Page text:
WO2013055281A1 - Multi-channel flowcell - Google Patents

Multi-channel flowcell Download PDF

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Publication number
WO2013055281A1
WO2013055281A1 PCT/SE2012/051036 SE2012051036W WO2013055281A1 WO 2013055281 A1 WO2013055281 A1 WO 2013055281A1 SE 2012051036 W SE2012051036 W SE 2012051036W WO 2013055281 A1 WO2013055281 A1 WO 2013055281A1
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Prior art keywords
docking
flow cell
flow
spr
force
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PCT/SE2012/051036
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French (fr)
Inventor
Stefan SJÖLANDER
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Ge Healthcare Bio-Sciences Ab
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Priority to SE1100724 priority Critical
Priority to SE1100724-2 priority
Application filed by Ge Healthcare Bio-Sciences Ab filed Critical Ge Healthcare Bio-Sciences Ab
Publication of WO2013055281A1 publication Critical patent/WO2013055281A1/en

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    • GPHYSICS
    • G01MEASURING; TESTING
    • G01NINVESTIGATING OR ANALYSING MATERIALS BY DETERMINING THEIR CHEMICAL OR PHYSICAL PROPERTIES
    • G01N33/00Investigating or analysing materials by specific methods not covered by groups G01N1/00 - G01N31/00
    • G01N33/48Biological material, e.g. blood, urine; Haemocytometers
    • G01N33/50Chemical analysis of biological material, e.g. blood, urine; Testing involving biospecific ligand binding methods; Immunological testing
    • G01N33/53Immunoassay; Biospecific binding assay; Materials therefor
    • G01N33/5302Apparatus specially adapted for immunological test procedures
    • BPERFORMING OPERATIONS; TRANSPORTING
    • B01PHYSICAL OR CHEMICAL PROCESSES OR APPARATUS IN GENERAL
    • B01LCHEMICAL OR PHYSICAL LABORATORY APPARATUS FOR GENERAL USE
    • B01L3/00Containers or dishes for laboratory use, e.g. laboratory glassware; Droppers
    • B01L3/50Containers for the purpose of retaining a material to be analysed, e.g. test tubes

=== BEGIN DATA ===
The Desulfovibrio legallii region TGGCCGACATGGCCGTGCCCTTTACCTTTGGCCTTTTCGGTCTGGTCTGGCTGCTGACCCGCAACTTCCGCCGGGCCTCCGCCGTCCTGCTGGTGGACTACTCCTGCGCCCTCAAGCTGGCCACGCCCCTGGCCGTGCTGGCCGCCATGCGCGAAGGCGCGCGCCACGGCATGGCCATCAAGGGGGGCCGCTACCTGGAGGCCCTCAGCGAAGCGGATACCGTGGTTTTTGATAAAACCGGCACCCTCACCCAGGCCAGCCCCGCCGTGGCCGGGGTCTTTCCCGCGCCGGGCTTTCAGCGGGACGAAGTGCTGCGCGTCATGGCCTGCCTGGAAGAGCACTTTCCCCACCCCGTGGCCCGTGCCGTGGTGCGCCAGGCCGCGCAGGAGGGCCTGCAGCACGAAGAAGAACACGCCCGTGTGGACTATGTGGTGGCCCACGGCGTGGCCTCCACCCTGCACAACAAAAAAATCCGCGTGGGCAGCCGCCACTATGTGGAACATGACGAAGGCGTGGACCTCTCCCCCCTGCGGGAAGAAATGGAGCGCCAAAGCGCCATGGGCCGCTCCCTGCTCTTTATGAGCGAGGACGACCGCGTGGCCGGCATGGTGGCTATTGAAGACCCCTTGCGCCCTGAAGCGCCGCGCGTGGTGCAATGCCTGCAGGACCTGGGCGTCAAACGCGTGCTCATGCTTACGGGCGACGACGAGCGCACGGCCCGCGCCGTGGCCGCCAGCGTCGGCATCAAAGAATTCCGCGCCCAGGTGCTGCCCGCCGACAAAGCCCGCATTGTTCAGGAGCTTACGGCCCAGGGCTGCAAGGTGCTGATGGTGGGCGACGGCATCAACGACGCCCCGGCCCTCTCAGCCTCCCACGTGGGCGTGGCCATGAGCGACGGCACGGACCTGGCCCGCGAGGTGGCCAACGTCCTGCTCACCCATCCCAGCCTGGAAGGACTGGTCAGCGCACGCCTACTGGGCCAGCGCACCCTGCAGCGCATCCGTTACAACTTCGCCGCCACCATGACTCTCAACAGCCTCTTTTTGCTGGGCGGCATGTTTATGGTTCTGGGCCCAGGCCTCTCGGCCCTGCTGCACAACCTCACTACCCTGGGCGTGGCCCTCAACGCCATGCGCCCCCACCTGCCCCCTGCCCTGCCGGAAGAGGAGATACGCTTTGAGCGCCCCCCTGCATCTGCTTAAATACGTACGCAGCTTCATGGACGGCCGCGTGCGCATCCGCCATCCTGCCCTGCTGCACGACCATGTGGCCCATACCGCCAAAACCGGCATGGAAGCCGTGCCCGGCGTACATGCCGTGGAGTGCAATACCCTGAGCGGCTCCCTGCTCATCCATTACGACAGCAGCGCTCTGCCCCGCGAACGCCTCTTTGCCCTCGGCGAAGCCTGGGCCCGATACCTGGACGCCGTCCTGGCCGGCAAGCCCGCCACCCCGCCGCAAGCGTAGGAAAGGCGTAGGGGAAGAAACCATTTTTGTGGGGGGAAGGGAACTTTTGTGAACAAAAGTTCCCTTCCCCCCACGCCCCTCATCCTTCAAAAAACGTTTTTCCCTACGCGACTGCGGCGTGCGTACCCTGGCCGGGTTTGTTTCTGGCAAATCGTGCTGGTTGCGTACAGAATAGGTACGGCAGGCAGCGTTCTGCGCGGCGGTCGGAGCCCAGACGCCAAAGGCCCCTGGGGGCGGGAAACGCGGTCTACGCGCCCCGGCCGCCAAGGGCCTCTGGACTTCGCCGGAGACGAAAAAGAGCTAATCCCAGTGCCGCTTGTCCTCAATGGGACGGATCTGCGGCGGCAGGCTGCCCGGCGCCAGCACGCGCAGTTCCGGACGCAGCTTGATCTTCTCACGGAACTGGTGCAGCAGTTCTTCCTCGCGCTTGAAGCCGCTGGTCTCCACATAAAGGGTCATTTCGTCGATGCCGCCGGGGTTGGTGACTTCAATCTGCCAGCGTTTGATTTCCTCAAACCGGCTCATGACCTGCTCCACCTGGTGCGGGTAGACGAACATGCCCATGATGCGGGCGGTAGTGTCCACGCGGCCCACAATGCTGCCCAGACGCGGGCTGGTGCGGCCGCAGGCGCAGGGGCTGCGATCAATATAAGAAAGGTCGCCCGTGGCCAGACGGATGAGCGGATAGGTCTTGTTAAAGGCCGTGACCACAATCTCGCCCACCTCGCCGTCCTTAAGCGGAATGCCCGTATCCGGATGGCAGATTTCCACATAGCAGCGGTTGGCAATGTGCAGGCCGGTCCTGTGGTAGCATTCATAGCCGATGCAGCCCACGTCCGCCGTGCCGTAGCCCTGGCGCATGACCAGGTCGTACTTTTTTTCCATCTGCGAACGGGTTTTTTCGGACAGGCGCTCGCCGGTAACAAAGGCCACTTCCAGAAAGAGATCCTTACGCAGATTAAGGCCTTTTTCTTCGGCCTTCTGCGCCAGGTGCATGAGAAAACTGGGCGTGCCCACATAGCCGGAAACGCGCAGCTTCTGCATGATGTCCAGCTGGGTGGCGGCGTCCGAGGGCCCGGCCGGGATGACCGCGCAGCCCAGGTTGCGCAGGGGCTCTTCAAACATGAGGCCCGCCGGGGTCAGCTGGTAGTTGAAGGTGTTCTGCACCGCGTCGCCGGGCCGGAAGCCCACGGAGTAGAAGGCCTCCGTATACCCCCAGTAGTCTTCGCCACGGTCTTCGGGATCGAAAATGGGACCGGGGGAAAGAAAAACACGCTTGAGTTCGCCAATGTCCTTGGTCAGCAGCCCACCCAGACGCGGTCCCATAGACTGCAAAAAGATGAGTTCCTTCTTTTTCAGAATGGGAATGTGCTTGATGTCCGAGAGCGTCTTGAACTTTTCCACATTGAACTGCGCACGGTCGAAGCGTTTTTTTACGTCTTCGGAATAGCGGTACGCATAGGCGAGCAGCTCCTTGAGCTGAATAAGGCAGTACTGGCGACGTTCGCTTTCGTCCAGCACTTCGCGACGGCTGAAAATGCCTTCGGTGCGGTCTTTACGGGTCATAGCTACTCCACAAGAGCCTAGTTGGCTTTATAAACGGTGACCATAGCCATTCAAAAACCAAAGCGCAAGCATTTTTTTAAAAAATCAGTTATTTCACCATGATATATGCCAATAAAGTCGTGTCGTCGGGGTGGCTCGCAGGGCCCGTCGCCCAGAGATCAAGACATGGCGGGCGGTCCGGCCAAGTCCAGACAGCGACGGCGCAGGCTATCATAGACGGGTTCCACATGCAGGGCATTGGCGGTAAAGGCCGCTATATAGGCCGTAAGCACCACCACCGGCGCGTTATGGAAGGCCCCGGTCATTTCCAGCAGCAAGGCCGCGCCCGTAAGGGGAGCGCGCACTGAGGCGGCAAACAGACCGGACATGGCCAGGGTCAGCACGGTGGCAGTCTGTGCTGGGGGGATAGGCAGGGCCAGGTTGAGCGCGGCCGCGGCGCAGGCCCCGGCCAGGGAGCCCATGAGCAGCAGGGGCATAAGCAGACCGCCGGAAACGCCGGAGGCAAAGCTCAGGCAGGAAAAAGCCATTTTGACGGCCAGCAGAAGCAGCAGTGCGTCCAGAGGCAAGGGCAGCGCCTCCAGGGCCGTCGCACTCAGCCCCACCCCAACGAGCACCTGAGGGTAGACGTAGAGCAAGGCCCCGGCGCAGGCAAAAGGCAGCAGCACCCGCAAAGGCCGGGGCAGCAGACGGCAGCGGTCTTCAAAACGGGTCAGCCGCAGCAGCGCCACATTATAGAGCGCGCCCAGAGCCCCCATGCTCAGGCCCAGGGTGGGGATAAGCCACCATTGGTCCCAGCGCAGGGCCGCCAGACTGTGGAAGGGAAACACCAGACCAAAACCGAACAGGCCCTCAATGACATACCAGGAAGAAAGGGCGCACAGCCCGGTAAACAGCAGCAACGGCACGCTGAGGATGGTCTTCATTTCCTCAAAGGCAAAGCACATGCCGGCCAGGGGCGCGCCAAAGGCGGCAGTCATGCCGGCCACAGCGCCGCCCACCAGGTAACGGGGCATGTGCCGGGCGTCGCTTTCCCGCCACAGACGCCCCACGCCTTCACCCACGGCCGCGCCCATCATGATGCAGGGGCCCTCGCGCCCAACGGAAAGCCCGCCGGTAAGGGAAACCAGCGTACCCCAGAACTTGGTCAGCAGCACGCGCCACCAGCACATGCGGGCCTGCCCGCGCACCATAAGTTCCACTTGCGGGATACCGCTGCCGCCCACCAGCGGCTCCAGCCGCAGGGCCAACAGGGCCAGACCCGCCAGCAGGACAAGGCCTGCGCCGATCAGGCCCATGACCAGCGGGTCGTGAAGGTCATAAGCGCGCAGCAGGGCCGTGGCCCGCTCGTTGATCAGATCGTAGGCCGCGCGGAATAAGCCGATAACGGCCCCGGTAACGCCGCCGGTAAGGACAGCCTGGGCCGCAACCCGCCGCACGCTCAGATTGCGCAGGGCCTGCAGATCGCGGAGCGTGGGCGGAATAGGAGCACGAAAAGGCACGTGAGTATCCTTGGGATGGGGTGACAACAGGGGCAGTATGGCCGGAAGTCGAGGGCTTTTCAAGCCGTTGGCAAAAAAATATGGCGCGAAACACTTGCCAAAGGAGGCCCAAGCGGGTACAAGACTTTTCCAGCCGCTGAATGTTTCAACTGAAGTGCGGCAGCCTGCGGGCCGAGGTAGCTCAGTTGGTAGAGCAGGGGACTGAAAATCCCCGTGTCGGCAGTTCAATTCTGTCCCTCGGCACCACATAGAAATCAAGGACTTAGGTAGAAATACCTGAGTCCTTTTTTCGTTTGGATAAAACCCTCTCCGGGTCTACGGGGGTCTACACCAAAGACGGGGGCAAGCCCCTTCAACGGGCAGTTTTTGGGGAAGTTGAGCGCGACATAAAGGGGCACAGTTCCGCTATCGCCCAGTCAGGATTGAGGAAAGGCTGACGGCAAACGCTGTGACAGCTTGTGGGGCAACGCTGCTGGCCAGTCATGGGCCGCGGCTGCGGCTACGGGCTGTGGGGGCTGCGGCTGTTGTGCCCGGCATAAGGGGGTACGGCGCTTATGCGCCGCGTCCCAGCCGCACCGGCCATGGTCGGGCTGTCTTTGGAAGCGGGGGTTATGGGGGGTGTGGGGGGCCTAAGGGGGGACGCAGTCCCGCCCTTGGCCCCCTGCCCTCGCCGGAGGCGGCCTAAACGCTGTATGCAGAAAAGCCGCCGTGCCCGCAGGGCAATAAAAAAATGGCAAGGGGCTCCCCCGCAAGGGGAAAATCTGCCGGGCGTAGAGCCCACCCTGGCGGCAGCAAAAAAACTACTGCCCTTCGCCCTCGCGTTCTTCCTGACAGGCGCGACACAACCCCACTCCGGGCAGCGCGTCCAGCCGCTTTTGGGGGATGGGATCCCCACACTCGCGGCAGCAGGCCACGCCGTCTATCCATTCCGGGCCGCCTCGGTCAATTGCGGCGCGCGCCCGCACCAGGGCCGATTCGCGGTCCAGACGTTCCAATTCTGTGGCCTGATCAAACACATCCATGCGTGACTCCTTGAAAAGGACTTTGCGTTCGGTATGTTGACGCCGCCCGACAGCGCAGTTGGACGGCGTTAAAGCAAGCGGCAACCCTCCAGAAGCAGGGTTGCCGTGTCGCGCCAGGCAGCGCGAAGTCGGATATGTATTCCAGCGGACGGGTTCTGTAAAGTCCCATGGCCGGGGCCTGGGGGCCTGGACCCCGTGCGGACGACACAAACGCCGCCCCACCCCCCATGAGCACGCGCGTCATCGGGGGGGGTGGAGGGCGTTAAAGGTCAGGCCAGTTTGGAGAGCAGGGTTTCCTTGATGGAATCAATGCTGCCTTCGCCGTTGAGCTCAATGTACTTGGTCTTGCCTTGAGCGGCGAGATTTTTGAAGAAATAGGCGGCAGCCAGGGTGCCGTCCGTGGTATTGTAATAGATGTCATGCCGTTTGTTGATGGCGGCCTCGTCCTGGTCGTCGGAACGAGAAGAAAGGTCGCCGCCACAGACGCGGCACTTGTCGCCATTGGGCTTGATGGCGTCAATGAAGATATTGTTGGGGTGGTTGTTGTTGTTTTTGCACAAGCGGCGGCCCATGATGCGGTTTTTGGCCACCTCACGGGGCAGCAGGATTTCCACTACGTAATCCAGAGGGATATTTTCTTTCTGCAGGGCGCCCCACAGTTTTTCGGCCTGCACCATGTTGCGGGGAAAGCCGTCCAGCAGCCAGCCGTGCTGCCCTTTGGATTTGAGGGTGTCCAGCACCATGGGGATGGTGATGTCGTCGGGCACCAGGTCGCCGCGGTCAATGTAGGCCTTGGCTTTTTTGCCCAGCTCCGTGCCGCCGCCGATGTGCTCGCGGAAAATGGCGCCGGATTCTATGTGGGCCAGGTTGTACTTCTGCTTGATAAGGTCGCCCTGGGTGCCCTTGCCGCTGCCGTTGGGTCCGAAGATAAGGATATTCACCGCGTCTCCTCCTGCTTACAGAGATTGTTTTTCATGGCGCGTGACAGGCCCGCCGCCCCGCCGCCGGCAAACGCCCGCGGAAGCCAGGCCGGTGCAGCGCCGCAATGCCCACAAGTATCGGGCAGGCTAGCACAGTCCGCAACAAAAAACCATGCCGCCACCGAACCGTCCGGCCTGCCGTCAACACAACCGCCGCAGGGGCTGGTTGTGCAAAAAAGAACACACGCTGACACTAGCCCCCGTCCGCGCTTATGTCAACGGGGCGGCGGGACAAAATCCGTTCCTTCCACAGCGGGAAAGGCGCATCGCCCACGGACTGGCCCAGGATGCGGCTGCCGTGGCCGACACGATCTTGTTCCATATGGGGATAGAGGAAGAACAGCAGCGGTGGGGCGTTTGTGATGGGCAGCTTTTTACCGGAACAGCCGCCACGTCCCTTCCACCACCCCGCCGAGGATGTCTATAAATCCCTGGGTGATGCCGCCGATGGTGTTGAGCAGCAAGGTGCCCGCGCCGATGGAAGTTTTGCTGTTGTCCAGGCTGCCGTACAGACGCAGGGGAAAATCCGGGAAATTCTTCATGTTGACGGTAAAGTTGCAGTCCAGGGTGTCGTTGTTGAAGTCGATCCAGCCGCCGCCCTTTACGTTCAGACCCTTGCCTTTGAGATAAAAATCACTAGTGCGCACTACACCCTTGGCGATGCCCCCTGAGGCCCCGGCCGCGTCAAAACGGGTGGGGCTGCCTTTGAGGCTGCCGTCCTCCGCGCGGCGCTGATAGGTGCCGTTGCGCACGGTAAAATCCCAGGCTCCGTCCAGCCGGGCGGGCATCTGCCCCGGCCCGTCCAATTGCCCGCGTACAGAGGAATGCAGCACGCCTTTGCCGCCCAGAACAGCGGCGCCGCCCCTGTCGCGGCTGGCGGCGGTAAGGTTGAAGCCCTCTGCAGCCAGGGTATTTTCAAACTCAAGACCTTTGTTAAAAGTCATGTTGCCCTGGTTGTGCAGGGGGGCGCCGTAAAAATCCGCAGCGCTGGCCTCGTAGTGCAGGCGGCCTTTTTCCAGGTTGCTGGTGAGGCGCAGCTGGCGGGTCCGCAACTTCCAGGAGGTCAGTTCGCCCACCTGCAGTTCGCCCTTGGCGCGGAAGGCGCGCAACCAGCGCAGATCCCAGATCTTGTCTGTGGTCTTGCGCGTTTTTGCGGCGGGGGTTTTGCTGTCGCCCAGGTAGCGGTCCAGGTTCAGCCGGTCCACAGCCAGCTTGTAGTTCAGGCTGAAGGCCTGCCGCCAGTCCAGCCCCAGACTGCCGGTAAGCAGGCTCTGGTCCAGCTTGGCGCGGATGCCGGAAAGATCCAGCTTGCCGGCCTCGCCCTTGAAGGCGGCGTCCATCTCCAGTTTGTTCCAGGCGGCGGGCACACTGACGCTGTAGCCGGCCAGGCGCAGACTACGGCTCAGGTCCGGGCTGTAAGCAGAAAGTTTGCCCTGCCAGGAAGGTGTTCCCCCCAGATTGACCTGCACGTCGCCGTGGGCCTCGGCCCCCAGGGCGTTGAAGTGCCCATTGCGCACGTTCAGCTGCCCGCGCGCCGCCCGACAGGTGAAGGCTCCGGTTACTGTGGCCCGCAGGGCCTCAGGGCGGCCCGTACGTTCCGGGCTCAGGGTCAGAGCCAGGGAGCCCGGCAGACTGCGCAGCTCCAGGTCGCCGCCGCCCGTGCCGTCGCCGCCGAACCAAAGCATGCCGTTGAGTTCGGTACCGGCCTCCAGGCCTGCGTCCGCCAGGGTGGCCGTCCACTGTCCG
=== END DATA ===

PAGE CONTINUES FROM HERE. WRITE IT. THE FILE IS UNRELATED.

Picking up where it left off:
• B01L3/502Containers for the purpose of retaining a material to be analysed, e.g. test tubes with fluid transport, e.g. in multi-compartment structures
    • B01L3/5027Containers for the purpose of retaining a material to be analysed, e.g. test tubes with fluid transport, e.g. in multi-compartment structures by integrated microfluidic structures, i.e. dimensions of channels and chambers are such that surface tension forces are important, e.g. lab-on-a-chip
    • B01L3/50273Containers for the purpose of retaining a material to be analysed, e.g. test tubes with fluid transport, e.g. in multi-compartment structures by integrated microfluidic structures, i.e. dimensions of channels and chambers are such that surface tension forces are important, e.g. lab-on-a-chip characterised by the means or forces applied to move the fluids
    • BPERFORMING OPERATIONS; TRANSPORTING
    • B01PHYSICAL OR CHEMICAL PROCESSES OR APPARATUS IN GENERAL
    • B01LCHEMICAL OR PHYSICAL LABORATORY APPARATUS FOR GENERAL USE
    • B01L3/00Containers or dishes for laboratory use, e.g. laboratory glassware; Droppers
    • B01L3/50Containers for the purpose of retaining a material to be analysed, e.g. test tubes
    • B01L3/502Containers for the purpose of retaining a material to be analysed, e.g. test tubes with fluid transport, e.g. in multi-compartment structures
    • B01L3/5027Containers for the purpose of retaining a material to be analysed, e.g. test tubes with fluid transport, e.g. in multi-compartment structures by integrated microfluidic structures, i.e. dimensions of channels and chambers are such that surface tension forces are important, e.g. lab-on-a-chip
    • B01L3/502738Containers for the purpose of retaining a material to be analysed, e.g. test tubes with fluid transport, e.g. in multi-compartment structures by integrated microfluidic structures, i.e. dimensions of channels and chambers are such that surface tension forces are important, e.g. lab-on-a-chip characterised by integrated valves
    • GPHYSICS
    • G01MEASURING; TESTING
    • G01NINVESTIGATING OR ANALYSING MATERIALS BY DETERMINING THEIR CHEMICAL OR PHYSICAL PROPERTIES
    • G01N21/00Investigating or analysing materials by the use of optical means, i.e. using infra-red, visible or ultra-violet light